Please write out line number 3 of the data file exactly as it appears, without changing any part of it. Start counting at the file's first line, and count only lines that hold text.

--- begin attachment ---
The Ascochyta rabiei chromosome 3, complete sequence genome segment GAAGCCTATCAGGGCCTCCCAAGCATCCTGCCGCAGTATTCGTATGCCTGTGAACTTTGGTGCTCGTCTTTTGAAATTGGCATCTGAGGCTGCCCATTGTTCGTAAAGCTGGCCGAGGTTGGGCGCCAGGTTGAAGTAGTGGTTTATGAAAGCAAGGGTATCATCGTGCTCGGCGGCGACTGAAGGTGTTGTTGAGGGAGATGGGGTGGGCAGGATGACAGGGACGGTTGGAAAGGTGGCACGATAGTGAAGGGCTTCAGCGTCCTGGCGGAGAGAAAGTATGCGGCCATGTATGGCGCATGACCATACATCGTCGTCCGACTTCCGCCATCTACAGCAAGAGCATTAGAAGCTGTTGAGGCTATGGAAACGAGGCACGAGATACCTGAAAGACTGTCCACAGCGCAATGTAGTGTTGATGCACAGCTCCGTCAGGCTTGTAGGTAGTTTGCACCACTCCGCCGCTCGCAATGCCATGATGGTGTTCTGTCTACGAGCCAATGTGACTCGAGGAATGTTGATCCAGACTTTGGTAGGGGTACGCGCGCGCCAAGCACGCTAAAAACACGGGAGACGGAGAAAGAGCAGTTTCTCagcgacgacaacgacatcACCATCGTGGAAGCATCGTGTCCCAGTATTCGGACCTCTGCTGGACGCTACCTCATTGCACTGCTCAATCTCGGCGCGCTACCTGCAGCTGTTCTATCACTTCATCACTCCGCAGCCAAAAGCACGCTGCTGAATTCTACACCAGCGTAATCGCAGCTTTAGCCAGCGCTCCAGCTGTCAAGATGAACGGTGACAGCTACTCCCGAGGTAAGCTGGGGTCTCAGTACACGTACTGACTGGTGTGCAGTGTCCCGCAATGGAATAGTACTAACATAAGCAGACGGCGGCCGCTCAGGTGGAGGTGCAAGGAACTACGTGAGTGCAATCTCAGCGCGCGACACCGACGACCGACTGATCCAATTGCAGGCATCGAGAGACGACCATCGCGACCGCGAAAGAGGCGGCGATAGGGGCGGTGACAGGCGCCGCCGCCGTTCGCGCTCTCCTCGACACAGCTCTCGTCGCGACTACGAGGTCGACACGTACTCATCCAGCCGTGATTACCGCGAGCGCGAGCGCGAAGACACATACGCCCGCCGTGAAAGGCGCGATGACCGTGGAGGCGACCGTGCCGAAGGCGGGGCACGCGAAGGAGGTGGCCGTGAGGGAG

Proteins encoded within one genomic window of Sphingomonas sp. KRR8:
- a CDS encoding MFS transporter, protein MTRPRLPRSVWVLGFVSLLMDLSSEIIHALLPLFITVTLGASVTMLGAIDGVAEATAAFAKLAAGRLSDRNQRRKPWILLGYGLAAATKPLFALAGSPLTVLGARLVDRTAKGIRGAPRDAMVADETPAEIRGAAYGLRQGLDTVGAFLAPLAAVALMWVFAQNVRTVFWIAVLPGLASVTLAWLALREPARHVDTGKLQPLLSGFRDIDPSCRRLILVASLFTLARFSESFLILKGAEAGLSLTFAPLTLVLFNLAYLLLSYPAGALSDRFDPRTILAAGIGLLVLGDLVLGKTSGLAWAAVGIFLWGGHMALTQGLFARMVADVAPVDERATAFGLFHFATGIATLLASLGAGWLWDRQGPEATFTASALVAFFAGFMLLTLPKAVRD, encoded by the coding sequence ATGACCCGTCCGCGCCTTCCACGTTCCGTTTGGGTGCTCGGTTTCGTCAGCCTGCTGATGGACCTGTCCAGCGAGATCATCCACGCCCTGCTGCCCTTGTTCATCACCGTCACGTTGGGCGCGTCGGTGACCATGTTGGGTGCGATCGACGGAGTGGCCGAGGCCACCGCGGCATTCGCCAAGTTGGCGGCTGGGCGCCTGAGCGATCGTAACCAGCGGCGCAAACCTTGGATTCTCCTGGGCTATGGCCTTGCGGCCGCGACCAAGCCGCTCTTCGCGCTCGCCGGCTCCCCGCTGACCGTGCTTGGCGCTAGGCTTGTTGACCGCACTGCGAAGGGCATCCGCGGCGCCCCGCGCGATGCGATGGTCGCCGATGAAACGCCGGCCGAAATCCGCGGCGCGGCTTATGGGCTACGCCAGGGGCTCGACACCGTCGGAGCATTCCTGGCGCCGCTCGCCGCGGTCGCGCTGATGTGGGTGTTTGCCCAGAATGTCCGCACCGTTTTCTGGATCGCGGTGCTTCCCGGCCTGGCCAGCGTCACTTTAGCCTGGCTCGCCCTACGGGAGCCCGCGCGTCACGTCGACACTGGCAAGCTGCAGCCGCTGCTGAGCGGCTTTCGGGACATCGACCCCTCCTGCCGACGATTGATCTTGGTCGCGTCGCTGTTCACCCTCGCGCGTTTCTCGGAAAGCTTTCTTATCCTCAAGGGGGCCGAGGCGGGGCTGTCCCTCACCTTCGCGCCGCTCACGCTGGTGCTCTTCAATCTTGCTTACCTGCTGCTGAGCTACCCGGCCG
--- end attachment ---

- a CDS encoding MFS transporter, protein MTRPRLPRSVWVLGFVSLLMDLSSEIIHALLPLFITVTLGASVTMLGAIDGVAEATAAFAKLAAGRLSDRNQRRKPWILLGYGLAAATKPLFALAGSPLTVLGARLVDRTAKGIRGAPRDAMVADETPAEIRGAAYGLRQGLDTVGAFLAPLAAVALMWVFAQNVRTVFWIAVLPGLASVTLAWLALREPARHVDTGKLQPLLSGFRDIDPSCRRLILVASLFTLARFSESFLILKGAEAGLSLTFAPLTLVLFNLAYLLLSYPAGALSDRFDPRTILAAGIGLLVLGDLVLGKTSGLAWAAVGIFLWGGHMALTQGLFARMVADVAPVDERATAFGLFHFATGIATLLASLGAGWLWDRQGPEATFTASALVAFFAGFMLLTLPKAVRD, encoded by the coding sequence ATGACCCGTCCGCGCCTTCCACGTTCCGTTTGGGTGCTCGGTTTCGTCAGCCTGCTGATGGACCTGTCCAGCGAGATCATCCACGCCCTGCTGCCCTTGTTCATCACCGTCACGTTGGGCGCGTCGGTGACCATGTTGGGTGCGATCGACGGAGTGGCCGAGGCCACCGCGGCATTCGCCAAGTTGGCGGCTGGGCGCCTGAGCGATCGTAACCAGCGGCGCAAACCTTGGATTCTCCTGGGCTATGGCCTTGCGGCCGCGACCAAGCCGCTCTTCGCGCTCGCCGGCTCCCCGCTGACCGTGCTTGGCGCTAGGCTTGTTGACCGCACTGCGAAGGGCATCCGCGGCGCCCCGCGCGATGCGATGGTCGCCGATGAAACGCCGGCCGAAATCCGCGGCGCGGCTTATGGGCTACGCCAGGGGCTCGACACCGTCGGAGCATTCCTGGCGCCGCTCGCCGCGGTCGCGCTGATGTGGGTGTTTGCCCAGAATGTCCGCACCGTTTTCTGGATCGCGGTGCTTCCCGGCCTGGCCAGCGTCACTTTAGCCTGGCTCGCCCTACGGGAGCCCGCGCGTCACGTCGACACTGGCAAGCTGCAGCCGCTGCTGAGCGGCTTTCGGGACATCGACCCCTCCTGCCGACGATTGATCTTGGTCGCGTCGCTGTTCACCCTCGCGCGTTTCTCGGAAAGCTTTCTTATCCTCAAGGGGGCCGAGGCGGGGCTGTCCCTCACCTTCGCGCCGCTCACGCTGGTGCTCTTCAATCTTGCTTACCTGCTGCTGAGCTACCCGGCCG